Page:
Advance care planning (ACP), the process by which individuals and their healthcare surrogate can prepare for future treatment decisions, remains underutilized. ACP addresses many of the issues that patients and their caregivers endorse as important in end-of-life care. However, there are many emotional, cognitive, and practical barriers to engaging in ACP. While it has been demonstrated that intervention can increase ACP engagement, this model require a skilled, well-trained moderator meeting with patients and caregivers in lengthy encounters. This type of intensive intervention may be best suited for patients with serious chronic illnesses who are ready to think about their specific disease trajectories and the decisions they are likely to face. The recent Institute of Medicine (IOM) report Dying in America: Improving Quality and Honoring Individual Preferences near the End of Life proposes a continuous process of ACP, starting earlier in the lifespan with individuals in good health and an initial focus on identification of a surrogate decision maker and general communication about patients' goals with more in-depth and specific discussions coming later. This proposal describes the evaluation of an intervention to promote initial engagement in ACP. Taking a public health approach to ACP engagement, the intervention is designed to be able to reach a broad cross-section of individuals at modest expense. The intervention considers ACP to be a health behavior, to which the Trans theoretical Model (TTM) of health behavior change is applicable. The TTM provides a framework for the delivery of tailored intervention materials based on an assessment of an individual's readiness to engage in ACP along with the attitudes and beliefs influencing the desire, motivation, and ability to engage. The PI and her co-investigators have developed a TTM-tailored expert system intervention with stage-targeted brochures and demonstrated the acceptability of these materials to a diverse cohort of older adults. The proposed study represents the logical next steps in this work, by examining the ability of the intervention to reach a wide audience and increase readiness to engage in ACP.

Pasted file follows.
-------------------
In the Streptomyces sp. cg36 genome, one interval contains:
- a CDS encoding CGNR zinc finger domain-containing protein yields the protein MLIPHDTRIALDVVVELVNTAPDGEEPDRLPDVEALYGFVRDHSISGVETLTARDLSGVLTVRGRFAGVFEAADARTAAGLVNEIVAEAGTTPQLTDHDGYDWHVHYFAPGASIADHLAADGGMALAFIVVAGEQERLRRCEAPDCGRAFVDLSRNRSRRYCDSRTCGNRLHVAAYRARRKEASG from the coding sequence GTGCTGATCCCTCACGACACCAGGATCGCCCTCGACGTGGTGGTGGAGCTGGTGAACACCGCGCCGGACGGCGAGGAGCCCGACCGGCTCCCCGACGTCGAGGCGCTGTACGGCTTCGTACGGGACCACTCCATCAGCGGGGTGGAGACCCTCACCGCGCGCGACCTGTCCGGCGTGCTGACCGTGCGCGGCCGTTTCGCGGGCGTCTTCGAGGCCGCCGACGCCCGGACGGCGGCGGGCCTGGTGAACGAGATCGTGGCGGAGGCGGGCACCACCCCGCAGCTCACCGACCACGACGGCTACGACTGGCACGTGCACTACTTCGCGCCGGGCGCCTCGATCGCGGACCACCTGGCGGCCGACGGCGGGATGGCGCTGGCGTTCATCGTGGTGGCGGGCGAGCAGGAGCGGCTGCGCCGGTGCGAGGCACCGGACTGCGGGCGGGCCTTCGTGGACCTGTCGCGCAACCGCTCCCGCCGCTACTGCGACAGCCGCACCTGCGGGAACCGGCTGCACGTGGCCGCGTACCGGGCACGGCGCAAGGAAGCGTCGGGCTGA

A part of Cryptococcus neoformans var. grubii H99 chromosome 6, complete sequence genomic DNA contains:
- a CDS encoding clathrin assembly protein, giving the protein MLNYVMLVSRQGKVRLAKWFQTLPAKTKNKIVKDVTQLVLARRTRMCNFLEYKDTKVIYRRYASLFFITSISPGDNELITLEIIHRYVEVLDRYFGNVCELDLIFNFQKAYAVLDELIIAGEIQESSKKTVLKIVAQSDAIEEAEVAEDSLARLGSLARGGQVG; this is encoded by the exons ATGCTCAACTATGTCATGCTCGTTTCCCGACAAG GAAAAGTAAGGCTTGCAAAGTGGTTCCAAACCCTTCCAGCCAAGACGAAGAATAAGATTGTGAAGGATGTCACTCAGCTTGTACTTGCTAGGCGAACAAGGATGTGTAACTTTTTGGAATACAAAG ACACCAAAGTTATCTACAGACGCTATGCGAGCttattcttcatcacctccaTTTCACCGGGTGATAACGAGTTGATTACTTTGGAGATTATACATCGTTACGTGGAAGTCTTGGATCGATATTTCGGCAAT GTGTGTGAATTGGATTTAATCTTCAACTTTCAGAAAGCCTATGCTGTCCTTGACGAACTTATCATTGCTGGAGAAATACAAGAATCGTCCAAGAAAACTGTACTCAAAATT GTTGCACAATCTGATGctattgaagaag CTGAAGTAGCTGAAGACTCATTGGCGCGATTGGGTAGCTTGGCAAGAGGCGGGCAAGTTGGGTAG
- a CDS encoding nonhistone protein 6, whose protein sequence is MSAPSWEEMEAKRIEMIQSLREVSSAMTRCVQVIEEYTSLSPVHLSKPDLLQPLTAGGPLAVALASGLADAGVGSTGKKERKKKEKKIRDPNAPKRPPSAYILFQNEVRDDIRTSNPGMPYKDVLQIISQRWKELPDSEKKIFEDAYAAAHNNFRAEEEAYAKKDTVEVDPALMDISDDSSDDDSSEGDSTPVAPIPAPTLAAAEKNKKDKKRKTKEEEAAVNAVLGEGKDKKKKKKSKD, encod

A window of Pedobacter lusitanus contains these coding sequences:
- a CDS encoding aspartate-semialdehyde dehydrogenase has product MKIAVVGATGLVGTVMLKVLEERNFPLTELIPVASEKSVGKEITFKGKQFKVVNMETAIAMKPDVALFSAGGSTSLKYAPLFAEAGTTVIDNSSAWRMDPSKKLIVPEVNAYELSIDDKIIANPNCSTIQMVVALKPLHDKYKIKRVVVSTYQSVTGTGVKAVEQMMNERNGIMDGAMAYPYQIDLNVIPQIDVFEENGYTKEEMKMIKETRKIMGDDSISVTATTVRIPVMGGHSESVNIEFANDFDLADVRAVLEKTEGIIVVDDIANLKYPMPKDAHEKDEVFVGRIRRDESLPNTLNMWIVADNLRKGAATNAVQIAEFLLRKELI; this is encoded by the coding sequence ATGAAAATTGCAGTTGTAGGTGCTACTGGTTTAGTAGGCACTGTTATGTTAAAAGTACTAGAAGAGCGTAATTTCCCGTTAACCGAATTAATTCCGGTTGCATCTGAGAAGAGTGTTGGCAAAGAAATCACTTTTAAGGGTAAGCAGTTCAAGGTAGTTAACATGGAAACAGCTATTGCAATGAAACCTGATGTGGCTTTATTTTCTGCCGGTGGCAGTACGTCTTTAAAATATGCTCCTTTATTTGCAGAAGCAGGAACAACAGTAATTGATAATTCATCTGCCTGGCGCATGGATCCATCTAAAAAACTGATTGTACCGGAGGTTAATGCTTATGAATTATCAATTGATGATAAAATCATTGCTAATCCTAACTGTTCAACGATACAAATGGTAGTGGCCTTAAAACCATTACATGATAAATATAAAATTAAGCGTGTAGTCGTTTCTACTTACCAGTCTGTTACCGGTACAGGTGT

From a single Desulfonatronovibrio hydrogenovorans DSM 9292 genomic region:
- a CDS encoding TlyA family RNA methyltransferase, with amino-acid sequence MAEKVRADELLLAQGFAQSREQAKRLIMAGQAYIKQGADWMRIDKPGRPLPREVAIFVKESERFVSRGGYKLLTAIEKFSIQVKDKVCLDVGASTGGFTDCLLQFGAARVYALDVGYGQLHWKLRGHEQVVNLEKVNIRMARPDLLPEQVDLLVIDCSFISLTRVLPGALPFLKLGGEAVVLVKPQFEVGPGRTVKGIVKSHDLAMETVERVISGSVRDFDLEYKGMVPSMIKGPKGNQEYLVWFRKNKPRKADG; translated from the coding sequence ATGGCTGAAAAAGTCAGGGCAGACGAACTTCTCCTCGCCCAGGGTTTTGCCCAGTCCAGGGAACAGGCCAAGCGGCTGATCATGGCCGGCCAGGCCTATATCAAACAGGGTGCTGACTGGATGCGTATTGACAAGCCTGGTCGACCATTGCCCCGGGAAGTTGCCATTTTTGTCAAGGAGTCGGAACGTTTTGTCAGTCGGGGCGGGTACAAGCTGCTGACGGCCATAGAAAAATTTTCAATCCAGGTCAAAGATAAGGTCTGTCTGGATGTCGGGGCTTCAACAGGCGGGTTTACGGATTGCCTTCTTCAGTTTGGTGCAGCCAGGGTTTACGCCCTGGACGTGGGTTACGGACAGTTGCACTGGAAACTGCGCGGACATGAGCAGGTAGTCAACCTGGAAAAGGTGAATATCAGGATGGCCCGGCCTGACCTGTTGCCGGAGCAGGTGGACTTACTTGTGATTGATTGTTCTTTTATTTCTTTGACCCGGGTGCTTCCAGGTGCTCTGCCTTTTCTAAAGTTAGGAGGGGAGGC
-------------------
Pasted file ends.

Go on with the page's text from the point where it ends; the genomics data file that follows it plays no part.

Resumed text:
The specific aims of the current proposal are: Primary Aim 1: Utilizing a randomized controlled trial, to examine the effect of an individually TTM-tailored intervention on the proportion of middle-age and older persons who complete ACP, as compared with usual care. Primary Hypothesis 1: The proportion of older persons completing ACP will be higher among those receiving the intervention compared to persons receiving usual care. Primary Aim 2: To examine the ability to deliver the intervention to a wide cross-section of individuals. Primary Hypothesis 2: Among eligible persons, ? 80% will participate in the intervention.
Advance care planning (ACP), the process by which individuals and their healthcare surrogate can prepare for future treatment decisions, remains underutilized. This project describes an intervention to increase rates of engagement in ACP by delivering individually tailored materials aimed at addressing the emotional, cognitive, behavioral, and practical barriers to ACP engagement.